Limbo. Tells of a journey on a slave ship
1. GCSE AnthologyPoems from Different CulturesCluster 1 Some basic notes on the 8 poems
2. Limbo Tells of a journey on a slave ship – from Africa to America.
Written like a song, with a ‘chorus’ in italics. This gives it a distinct rhythm.
The mood changes through the poem – from confusion and fear to hope.
It reminds us of the limbo dance, which is very difficult as the dancer tries to bend under the limbo stick, but easier on the way back up. How is this linked to the ship’s journey?
3. Limbo – Themes and links Main theme seems to be the injustice of slavery.
Also, the idea of losing your sense of identity.
Links to ‘Island Man’ – lost identity.
‘Blessing’, ‘Night of Scorpion’ – retelling an event.
‘What were they like?’ – unusual layout.
4. Limbo – Important quotes “limbo stick is the silence in front of me” (l.1)
This metaphor shows how the narrator is uncertain of his future.
“long dark deck…” (l.16)
The alliteration is a harsh ‘d’ sound which could relate to the harsh conditions on the ship.
“hot slow step…” (l.48)
These words sound quite painful. This may remind the reader that the future is bleak for the slaves.
5. Nothing’s Changed Someone walking through ‘District Six’ (an area of Cape Town, S.Africa), years after growing up there.
Narrator recalls a time of Apartheid and the segregation of black and white people.
He is angry that there is a ‘whites only’ restaurant and feels that, after all these years, nothing has changed - that racism still exists.
6. Nothing’s Changed – Themes and links Injustice of racism.
Differences between rich and poor.
A political/social divide.
Links to ‘Two Scavengers’ – political comment, rich and poor.
‘Island Man’, ‘Night of the Scorpion’, ‘What were they like?’ – a sense of place.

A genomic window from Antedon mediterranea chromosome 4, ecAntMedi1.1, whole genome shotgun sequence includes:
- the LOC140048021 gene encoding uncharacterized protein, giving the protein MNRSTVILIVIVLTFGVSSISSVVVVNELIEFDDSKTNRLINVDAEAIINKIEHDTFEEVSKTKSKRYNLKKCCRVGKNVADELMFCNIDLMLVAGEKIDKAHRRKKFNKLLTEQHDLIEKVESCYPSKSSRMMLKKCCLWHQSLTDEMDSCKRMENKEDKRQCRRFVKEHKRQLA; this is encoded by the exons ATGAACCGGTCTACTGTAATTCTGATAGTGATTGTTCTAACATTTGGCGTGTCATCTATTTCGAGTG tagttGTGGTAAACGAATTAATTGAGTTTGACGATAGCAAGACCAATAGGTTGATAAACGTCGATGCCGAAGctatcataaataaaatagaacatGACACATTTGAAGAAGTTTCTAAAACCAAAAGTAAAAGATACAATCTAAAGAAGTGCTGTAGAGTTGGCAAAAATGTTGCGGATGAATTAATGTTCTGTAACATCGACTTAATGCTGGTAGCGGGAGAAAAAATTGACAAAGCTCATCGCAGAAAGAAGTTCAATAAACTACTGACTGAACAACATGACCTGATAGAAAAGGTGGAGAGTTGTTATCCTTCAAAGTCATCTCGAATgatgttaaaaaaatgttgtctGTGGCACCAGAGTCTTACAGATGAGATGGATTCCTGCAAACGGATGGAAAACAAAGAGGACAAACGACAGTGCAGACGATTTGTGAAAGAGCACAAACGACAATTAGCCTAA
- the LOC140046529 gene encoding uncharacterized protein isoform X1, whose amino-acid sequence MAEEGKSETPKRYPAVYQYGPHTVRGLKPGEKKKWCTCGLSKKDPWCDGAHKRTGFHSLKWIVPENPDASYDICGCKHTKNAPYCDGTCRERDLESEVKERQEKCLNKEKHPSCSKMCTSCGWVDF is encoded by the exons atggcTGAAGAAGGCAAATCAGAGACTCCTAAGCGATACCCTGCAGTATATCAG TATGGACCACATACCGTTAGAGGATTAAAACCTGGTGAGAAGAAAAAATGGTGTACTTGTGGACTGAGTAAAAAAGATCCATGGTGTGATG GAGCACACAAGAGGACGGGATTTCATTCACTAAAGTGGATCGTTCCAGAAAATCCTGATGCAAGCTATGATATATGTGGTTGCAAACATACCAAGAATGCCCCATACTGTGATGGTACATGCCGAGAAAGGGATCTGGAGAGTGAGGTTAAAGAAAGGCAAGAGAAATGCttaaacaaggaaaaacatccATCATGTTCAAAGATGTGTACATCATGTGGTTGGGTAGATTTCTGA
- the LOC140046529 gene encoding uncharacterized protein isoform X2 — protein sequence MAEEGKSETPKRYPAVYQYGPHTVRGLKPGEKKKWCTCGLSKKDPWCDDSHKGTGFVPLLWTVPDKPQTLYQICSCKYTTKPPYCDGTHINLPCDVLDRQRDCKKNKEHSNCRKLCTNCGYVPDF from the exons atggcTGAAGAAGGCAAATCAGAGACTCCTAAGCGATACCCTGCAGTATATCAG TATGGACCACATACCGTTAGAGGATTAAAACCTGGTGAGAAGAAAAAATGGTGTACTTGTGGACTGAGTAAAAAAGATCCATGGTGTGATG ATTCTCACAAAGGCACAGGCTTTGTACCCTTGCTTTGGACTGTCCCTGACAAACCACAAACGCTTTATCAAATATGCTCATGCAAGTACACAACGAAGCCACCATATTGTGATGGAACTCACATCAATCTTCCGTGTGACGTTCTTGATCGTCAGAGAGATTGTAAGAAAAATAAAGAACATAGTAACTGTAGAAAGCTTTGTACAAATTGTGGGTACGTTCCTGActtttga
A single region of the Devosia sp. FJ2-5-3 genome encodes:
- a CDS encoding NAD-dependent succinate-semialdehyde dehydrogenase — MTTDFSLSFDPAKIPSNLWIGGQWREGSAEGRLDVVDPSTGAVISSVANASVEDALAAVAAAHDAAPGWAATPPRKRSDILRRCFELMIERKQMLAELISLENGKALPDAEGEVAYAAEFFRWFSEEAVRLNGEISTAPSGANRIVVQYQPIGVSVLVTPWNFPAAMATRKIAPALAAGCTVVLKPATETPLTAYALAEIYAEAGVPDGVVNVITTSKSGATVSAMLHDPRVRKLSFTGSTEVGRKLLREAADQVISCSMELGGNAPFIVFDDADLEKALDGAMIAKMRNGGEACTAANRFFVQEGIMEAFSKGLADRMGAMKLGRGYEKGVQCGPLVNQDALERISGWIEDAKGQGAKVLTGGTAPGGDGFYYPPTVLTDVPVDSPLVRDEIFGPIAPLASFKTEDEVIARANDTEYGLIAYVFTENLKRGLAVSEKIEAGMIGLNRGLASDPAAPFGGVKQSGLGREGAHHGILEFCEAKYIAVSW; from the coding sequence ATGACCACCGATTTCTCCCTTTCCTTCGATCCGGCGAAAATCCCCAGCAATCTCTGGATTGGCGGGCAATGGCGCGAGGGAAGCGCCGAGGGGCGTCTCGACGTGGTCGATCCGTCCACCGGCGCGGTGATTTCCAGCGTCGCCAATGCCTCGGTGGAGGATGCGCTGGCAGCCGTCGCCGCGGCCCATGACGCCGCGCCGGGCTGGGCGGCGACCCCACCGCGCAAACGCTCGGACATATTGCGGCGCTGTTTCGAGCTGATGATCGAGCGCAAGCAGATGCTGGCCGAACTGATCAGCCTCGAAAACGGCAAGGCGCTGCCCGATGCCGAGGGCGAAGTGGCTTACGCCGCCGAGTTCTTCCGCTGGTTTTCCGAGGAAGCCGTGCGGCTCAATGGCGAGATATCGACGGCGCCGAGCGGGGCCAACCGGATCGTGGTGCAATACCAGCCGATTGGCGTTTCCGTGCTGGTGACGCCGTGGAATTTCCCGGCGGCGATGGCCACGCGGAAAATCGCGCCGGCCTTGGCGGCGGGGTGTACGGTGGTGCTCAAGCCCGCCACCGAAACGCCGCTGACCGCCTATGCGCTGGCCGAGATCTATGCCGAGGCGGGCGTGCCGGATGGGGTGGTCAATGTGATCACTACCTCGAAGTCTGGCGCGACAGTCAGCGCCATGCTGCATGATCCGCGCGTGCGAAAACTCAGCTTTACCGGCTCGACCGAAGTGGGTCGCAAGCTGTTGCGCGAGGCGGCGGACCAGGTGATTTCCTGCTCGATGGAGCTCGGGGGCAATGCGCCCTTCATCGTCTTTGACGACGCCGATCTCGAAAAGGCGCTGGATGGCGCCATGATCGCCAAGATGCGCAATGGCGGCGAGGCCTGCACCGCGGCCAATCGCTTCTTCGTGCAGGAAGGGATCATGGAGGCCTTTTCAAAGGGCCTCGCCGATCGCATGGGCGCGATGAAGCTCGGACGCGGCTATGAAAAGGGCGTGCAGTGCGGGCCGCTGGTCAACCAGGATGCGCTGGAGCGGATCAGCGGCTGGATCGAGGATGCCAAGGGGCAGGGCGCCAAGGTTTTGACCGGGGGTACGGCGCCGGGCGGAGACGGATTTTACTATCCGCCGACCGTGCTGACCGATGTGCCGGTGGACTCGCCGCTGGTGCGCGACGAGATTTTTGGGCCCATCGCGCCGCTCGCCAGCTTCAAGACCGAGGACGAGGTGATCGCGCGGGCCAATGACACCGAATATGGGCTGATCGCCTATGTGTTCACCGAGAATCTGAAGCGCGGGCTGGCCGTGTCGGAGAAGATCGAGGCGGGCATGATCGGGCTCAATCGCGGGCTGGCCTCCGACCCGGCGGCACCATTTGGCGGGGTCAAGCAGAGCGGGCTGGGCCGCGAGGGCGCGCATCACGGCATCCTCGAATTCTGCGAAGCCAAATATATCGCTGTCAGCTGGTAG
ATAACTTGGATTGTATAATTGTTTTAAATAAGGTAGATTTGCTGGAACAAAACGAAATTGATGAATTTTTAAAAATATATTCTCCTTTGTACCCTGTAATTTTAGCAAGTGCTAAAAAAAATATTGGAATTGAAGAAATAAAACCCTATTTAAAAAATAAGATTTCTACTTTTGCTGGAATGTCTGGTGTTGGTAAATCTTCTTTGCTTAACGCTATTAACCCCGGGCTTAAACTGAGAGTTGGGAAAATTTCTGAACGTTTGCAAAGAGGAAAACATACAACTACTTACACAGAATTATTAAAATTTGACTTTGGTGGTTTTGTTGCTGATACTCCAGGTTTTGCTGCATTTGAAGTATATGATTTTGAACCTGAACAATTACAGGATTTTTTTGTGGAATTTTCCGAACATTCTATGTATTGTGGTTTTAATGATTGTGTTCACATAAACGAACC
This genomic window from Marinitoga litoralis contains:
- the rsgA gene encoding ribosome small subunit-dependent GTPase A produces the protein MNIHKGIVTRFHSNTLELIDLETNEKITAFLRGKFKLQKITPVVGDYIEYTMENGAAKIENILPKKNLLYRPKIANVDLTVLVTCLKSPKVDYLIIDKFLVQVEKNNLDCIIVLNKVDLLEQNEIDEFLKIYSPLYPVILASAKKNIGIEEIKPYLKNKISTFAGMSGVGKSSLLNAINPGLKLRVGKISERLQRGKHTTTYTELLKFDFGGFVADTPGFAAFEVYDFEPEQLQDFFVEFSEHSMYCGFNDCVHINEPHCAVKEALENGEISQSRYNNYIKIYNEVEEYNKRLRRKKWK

‘Vultures’, ‘What were they like?’ – political comment.
7. Nothing’s Changed – Important quotes “but my feet know” (l.11)
This reveals how well narrator knows this area. He has a really strong bond with District Six.
“whites only inn.” (l.24)
The double meaning refers to the posh restaurant, but also to the theme of segregation (only white people allowed in).
“small mean mouth.” (l.44)
This shows the narrator thinking back to when he was a boy, and shows his feelings of anger.
8. Island Man Tells of a man who has moved to London from the Caribbean, but misses home.
First half of poem are his memories/dreams of home. Then we have the much louder sounds of London.
The colours mentioned are brighter in the first half.
In the end, he seems to accept that this is just the way it is.
9. Island Man – Themes and links Losing your identity, moving from one culture to another.
Differences between people and places.
Links to ‘Limbo’ – losing identity, moving to another place.
‘Nothing’s Changed’, ‘What were they like?’ – describing a place.
‘Limbo’ – unusual layout.
10. Island Man – Important quotes “his small emerald island” (l.10)
This shows how he feels the island is ‘his’, a part of him, and emphasises how much he is missing home. The colour also reminds us of the contrast with the “grey” of London.
“island man heaves himself” (l.18)
The choice of words here tells us that city life is a struggle for him, especially when compared to the Caribbean way of life.
11. Blessing Tells of an incident (maybe real) in Bombay, India – a pipe bursting, which suddenly provides free water to the people living in poverty around it.
Water, because it means so much (especially if you consider the heat), is compared to a God and a precious metal.
The mood is temporarily very happy – everyone tries to get some of the water.
The ending is more uncertain, or a little bleak, as we know things will return to ‘normal’ for them.
12. Blessing – Themes and links Struggle against poverty.
Idea of religion being important to a culture.
Links to ‘Nothing’s Changed’, ‘Island Man’ – describing certain people in a certain place.
‘Two Scavengers’, ‘Nothing’s Changed’ – rich and poor.
‘Night of Scorpion’, ‘Two Scavengers’ – describing an event.
13. Blessing – Important quotes “The skin cracks like a pod.” (l.1)
This simple opening, a simile, helps to sum up the living conditions, emphasising the extreme heat of the sun.
“silver crashes to the ground” (l.9)
This metaphor, comparing the water to silver, tells us the villagers value water as much as a precious metal.
“frantic hands” (l.17)
The harsh reality of the situation is that people are desperate to get some water, as they realise that the pipe will soon be fixed.
14. Two Scavengers in a Truck…
This describes a specific moment in time, at a red traffic light at 9am in San Francisco.
The 2 scavengers (bin men) are compared with a rich man and woman.
The poet uses the idea of the ‘American Dream’ – Is it real? Is it fair? Are the rich couple any happier than the bin men?